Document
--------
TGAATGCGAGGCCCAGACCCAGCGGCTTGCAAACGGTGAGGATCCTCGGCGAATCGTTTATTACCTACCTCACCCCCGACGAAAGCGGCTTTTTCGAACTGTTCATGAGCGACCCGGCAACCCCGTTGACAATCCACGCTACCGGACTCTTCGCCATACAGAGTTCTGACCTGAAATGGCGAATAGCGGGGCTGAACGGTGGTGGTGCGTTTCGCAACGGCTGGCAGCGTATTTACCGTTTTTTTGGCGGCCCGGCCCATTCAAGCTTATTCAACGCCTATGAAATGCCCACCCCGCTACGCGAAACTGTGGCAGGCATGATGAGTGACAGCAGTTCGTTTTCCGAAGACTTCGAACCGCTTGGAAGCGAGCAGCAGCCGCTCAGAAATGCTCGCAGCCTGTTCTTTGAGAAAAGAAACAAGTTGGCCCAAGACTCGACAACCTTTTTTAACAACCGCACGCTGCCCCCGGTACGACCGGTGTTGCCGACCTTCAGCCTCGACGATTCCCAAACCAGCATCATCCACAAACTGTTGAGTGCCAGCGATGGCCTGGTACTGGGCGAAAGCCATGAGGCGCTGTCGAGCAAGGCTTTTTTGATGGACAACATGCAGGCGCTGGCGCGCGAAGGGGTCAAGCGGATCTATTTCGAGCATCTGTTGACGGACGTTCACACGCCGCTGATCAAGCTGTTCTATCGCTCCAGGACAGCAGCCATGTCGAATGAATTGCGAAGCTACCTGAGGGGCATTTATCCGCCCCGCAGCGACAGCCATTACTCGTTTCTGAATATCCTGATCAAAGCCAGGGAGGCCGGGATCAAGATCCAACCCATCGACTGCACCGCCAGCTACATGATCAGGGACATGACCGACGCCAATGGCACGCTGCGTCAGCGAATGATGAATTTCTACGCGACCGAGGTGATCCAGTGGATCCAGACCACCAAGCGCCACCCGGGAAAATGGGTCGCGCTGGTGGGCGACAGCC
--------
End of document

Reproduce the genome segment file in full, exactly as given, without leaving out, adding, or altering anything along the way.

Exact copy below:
TGAATGCGAGGCCCAGACCCAGCGGCTTGCAAACGGTGAGGATCCTCGGCGAATCGTTTATTACCTACCTCACCCCCGACGAAAGCGGCTTTTTCGAACTGTTCATGAGCGACCCGGCAACCCCGTTGACAATCCACGCTACCGGACTCTTCGCCATACAGAGTTCTGACCTGAAATGGCGAATAGCGGGGCTGAACGGTGGTGGTGCGTTTCGCAACGGCTGGCAGCGTATTTACCGTTTTTTTGGCGGCCCGGCCCATTCAAGCTTATTCAACGCCTATGAAATGCCCACCCCGCTACGCGAAACTGTGGCAGGCATGATGAGTGACAGCAGTTCGTTTTCCGAAGACTTCGAACCGCTTGGAAGCGAGCAGCAGCCGCTCAGAAATGCTCGCAGCCTGTTCTTTGAGAAAAGAAACAAGTTGGCCCAAGACTCGACAACCTTTTTTAACAACCGCACGCTGCCCCCGGTACGACCGGTGTTGCCGACCTTCAGCCTCGACGATTCCCAAACCAGCATCATCCACAAACTGTTGAGTGCCAGCGATGGCCTGGTACTGGGCGAAAGCCATGAGGCGCTGTCGAGCAAGGCTTTTTTGATGGACAACATGCAGGCGCTGGCGCGCGAAGGGGTCAAGCGGATCTATTTCGAGCATCTGTTGACGGACGTTCACACGCCGCTGATCAAGCTGTTCTATCGCTCCAGGACAGCAGCCATGTCGAATGAATTGCGAAGCTACCTGAGGGGCATTTATCCGCCCCGCAGCGACAGCCATTACTCGTTTCTGAATATCCTGATCAAAGCCAGGGAGGCCGGGATCAAGATCCAACCCATCGACTGCACCGCCAGCTACATGATCAGGGACATGACCGACGCCAATGGCACGCTGCGTCAGCGAATGATGAATTTCTACGCGACCGAGGTGATCCAGTGGATCCAGACCACCAAGCGCCACCCGGGAAAATGGGTCGCGCTGGTGGGCGACAGCC